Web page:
Halfway to the center of the Earth, at the boundary between the core and the mantle, lies a massive folded slab of rock that once formed the ocean floor and sank beneath North America some 50 million years ago. A team of seismologists led by scientists at the University of California, Santa Cruz, detected the slab by analyzing seismic waves reflected from the deepest layer of the mantle beneath an area off the west coast of Central America.
"If you imagine cold honey pouring onto a plate, you would see ripples and folds as it piles up and spreads out, and thats what we think we are seeing at the base of the mantle," said Alex Hutko, a graduate student in Earth sciences at UCSC and first author of a paper describing the new findings in the May 18 issue of the journal Nature.
The discovery sheds new light on the processes that drive the movement of Earths tectonic plates. The planets outermost layer, or lithosphere, is broken into large, rigid plates composed of the crust and the outer layer of the mantle. New plate material is created at mid-oceanic ridges, where the ocean floor spreads apart, and old plate material is consumed in subduction zones, where one plate dives beneath another. But the fate of subducted lithosphere has been uncertain.
Tim Stephens | EurekAlert!
Mountain glaciers shrinking across the West
23.10.2017 | University of Washington
Climate change weakens Walker circulation
20.10.2017 | MARUM - Zentrum für Marine Umweltwissenschaften an der Universität Bremen
University of Maryland researchers contribute to historic detection of gravitational waves and light created by event
On August 17, 2017, at 12:41:04 UTC, scientists made the first direct observation of a merger between two neutron stars--the dense, collapsed cores that remain...
Seven new papers describe the first-ever detection of light from a gravitational wave source. The event, caused by two neutron stars colliding and merging together, was dubbed GW170817 because it sent ripples through space-time that reached Earth on 2017 August 17. Around the world, hundreds of excited astronomers mobilized quickly and were able to observe the event using numerous telescopes, providing a wealth of new data.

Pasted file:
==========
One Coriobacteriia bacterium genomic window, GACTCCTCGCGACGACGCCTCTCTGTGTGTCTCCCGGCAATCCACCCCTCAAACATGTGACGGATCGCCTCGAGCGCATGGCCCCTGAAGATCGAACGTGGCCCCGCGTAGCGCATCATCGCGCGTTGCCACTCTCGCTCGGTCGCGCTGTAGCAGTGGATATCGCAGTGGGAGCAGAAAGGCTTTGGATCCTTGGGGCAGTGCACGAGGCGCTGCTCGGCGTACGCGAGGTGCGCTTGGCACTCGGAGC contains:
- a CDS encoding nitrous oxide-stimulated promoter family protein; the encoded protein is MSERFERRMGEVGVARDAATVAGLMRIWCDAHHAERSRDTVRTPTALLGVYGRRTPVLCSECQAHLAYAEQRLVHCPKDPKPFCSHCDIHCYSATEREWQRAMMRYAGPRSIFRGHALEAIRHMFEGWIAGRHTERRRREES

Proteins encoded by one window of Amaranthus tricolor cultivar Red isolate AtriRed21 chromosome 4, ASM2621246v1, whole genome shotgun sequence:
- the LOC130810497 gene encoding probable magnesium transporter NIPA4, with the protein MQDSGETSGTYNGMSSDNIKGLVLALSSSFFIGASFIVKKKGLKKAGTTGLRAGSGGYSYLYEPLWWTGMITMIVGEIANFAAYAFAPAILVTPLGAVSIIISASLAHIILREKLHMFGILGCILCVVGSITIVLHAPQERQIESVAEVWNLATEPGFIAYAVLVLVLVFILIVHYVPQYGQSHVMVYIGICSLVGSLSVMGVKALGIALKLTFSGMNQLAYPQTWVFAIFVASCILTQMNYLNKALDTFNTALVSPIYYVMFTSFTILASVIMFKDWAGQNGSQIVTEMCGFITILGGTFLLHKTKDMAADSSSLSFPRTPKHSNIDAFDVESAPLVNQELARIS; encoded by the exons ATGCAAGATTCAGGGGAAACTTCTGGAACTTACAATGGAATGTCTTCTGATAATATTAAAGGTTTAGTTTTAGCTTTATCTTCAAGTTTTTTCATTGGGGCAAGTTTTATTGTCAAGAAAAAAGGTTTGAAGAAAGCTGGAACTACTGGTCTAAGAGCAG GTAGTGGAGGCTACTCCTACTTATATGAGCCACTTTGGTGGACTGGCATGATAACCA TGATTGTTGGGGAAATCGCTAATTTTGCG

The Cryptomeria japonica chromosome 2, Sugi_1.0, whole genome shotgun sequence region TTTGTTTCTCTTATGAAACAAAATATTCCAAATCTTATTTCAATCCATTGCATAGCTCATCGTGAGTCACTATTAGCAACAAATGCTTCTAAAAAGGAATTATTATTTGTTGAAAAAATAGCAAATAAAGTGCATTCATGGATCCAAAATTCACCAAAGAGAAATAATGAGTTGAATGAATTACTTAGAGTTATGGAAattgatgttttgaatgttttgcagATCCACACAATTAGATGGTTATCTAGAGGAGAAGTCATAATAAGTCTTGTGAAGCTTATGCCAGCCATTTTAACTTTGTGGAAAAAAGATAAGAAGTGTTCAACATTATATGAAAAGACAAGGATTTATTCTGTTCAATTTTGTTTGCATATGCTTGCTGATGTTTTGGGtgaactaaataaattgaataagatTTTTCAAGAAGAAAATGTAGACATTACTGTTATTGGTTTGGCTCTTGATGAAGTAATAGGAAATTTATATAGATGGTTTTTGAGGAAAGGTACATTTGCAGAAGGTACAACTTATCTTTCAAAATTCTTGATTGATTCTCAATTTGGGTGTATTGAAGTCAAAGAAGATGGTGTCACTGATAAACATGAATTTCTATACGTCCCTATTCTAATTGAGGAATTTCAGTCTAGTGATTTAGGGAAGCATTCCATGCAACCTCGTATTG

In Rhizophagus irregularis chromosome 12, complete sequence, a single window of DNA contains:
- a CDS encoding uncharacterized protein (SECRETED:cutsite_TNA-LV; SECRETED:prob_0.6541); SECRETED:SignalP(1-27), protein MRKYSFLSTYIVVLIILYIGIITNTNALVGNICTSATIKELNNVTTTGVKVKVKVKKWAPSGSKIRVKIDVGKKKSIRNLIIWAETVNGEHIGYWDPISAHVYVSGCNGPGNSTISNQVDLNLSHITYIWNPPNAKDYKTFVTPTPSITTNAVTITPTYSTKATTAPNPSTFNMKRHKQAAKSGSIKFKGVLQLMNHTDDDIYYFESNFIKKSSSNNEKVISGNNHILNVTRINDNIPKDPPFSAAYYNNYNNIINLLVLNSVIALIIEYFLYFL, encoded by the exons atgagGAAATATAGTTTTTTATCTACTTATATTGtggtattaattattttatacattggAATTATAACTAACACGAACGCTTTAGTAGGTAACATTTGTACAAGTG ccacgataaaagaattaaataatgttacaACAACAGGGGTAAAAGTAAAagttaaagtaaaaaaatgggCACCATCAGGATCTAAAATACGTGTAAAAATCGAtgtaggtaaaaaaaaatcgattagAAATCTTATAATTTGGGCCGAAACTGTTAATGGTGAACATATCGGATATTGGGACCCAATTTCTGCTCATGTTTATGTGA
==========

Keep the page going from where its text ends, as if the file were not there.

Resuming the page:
Previous detections of gravitational waves have all involved the merger of two black holes, a feat that won the 2017 Nobel Prize in Physics earlier this month....
Material defects in end products can quickly result in failures in many areas of industry, and have a massive impact on the safe use of their products. This is why, in the field of quality assurance, intelligent, nondestructive sensor systems play a key role. They allow testing components and parts in a rapid and cost-efficient manner without destroying the actual product or changing its surface. Experts from the Fraunhofer IZFP in Saarbrücken will be presenting two exhibits at the Blechexpo in Stuttgart from 7–10 November 2017 that allow fast, reliable, and automated characterization of materials and detection of defects (Hall 5, Booth 5306).
When quality testing uses time-consuming destructive test methods, it can result in enormous costs due to damaging or destroying the products. And given that...
Using a new cooling technique MPQ scientists succeed at observing collisions in a dense beam of cold and slow dipolar molecules.
How do chemical reactions proceed at extremely low temperatures? The answer requires the investigation of molecular samples that are cold, dense, and slow at...
Scientists from the Max Planck Institute of Quantum Optics, using high precision laser spectroscopy of atomic hydrogen, confirm the surprisingly small value of the proton radius determined from muonic hydrogen.
It was one of the breakthroughs of the year 2010: Laser spectroscopy of muonic hydrogen resulted in a value for the proton charge radius that was significantly...
23.10.2017 | Event News
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